What is the job of a cinematographer? The Oscars recently created a storm of disapproval & then back-tracked on a decision to make a few awards seem ‘less’ important by relegating them to the advertising break during the show.
Happily, there also followed a protest by those who work in the industry and the Academy changed its mind.
This prompted me to look at one of those categories this week – what is the job of a Cinematographer (aka The Director of Photography).
WHAT IS THE JOB OF A CINEMATOGRAPHER
- the Wikipedia answer “The cinematographer oversees or directs camerawork and photography in film making ..”
- what does that mean for the cinematographer’s role?
- decisions about camera moves; lighting (light meters); shot colour; depth of field; where the actors will be etc.
- making choices based on the budget and equipment available
- problem solving with the director
- time is money, the cinematographer has to be able to set up a scene to give the crew a maximum day’s shooting time
- creating a tone and style for the film
- overseeing crew hiring – camera operators; grips; lighting crew; gaffers
film is a collaborative experience
- this is why there was such a backlash about the awards although there is a hierarchy, every part of the team is crucial.
- The job of a cinematographer? in order for the director to say ‘action’ the scene needs to be set and that process is in partnership with the cinematographer.
- the closest relationship the cinematographer has is with the director.
- once you have read the script, it’s time to sit down with your director and discuss choices for the movie.
- some directors know the colour palette and tone they’re looking for; the camera angle and lenses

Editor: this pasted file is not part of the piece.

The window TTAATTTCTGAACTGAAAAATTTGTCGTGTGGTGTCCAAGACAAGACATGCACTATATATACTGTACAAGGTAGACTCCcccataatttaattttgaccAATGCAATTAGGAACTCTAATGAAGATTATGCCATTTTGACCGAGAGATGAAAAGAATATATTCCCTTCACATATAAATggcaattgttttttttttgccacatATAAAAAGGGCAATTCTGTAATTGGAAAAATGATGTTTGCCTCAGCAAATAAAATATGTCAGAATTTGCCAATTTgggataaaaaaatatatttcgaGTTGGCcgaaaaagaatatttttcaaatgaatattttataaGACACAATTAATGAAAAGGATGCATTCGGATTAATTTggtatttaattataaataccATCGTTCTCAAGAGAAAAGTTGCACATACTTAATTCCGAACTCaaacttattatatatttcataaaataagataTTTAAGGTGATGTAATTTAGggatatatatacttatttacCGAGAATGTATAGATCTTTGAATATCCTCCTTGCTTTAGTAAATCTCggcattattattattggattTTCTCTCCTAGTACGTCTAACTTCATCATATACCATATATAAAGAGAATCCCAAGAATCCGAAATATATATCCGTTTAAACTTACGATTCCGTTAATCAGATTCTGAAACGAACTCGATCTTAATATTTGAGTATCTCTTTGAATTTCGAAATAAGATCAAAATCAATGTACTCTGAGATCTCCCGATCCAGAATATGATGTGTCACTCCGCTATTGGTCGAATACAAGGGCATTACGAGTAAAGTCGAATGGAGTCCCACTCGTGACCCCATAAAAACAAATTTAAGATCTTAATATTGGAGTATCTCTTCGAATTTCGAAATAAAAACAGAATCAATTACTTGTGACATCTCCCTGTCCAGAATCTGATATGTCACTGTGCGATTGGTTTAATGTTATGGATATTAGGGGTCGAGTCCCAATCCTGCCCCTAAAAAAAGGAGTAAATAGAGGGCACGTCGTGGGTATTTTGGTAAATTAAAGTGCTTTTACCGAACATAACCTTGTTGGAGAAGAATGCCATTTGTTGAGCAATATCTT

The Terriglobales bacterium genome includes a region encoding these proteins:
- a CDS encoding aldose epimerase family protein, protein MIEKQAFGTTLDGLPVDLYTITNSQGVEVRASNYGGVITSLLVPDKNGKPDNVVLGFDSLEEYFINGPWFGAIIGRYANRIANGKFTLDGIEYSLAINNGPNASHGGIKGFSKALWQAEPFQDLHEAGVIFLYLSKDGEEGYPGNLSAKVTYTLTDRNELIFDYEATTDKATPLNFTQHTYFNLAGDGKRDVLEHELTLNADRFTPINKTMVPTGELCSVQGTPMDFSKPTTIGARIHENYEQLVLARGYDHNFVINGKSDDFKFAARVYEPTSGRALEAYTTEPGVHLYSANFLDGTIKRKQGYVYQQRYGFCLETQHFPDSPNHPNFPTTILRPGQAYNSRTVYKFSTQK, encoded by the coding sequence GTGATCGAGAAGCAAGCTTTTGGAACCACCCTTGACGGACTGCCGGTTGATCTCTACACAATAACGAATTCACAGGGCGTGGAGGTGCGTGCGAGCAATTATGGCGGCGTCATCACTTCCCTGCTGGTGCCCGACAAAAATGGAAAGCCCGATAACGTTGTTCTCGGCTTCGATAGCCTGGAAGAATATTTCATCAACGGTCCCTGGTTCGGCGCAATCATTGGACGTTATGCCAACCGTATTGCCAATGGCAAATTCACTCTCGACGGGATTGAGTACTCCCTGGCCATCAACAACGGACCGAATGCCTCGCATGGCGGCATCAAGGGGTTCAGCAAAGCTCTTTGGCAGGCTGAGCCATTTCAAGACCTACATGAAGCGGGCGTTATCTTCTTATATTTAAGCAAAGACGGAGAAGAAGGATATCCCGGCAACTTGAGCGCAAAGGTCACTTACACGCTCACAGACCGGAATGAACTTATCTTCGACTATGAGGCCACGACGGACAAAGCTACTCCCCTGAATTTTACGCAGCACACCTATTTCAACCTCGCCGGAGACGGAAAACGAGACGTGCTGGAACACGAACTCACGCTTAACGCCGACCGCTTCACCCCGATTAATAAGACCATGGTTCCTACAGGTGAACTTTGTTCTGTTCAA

- others may be less ‘technical’ and will focus on actors / performance and leave technical choices to their team.
- the job of a cinematographer is also to adapt for each movie’s different needs.
- are there images you can look at i.e. from other movies; paintings; photography?
- start building a mood book based on thoughts around the script.
- all these choices tell the audience something about the movie and the characters – a conscious and sub-conscious set of pointers as to what type of world we will be in for the next 90 minutes
- whilst you are not the director, you are interpreting their vision for the movie
- what is the story about – what is the tone, genre, meaning & mood of the movie
- is this a bright and cheerful movie or sombre and moody – that will affect your choices
- what does the director want to say about the film.
- talk to the other HoDs (Heads of Department)
- what is the reference in hair; make-up; costume; production design; music
- all references create a recipe for the final feel of the movie
- where will you shoot the movie
- what is the available light source
- is this a studio where the elements can be controlled
- will you need to be ‘weather’ dependent on an outside shoot.
how do you become a cinematographer
- as with all things ‘film’ – get out there and offer your services (as a runner, assistant, driver etc)
- network – it’s “who you know” in this industry as well as talent.
- if you’re enthusiastic and helpful, you’ll be remembered.
- start shooting your own work – shorts; commercials; work with friends; contact film school
- experiment – with cameras; technology; lenses – wide; telephoto; angles; lighting
- take a look at the style and tone in movies you watch
- once you have a few projects under your belt, create your own website & showreel
develop your own style
- you could go to film school and get a degree in film and cinematography
- you could work your way up the production ladder.
study movies for examples of tone and mood: e.g.
PADDINGTON or MARY POPPINS vs PAYBACK or SICARIO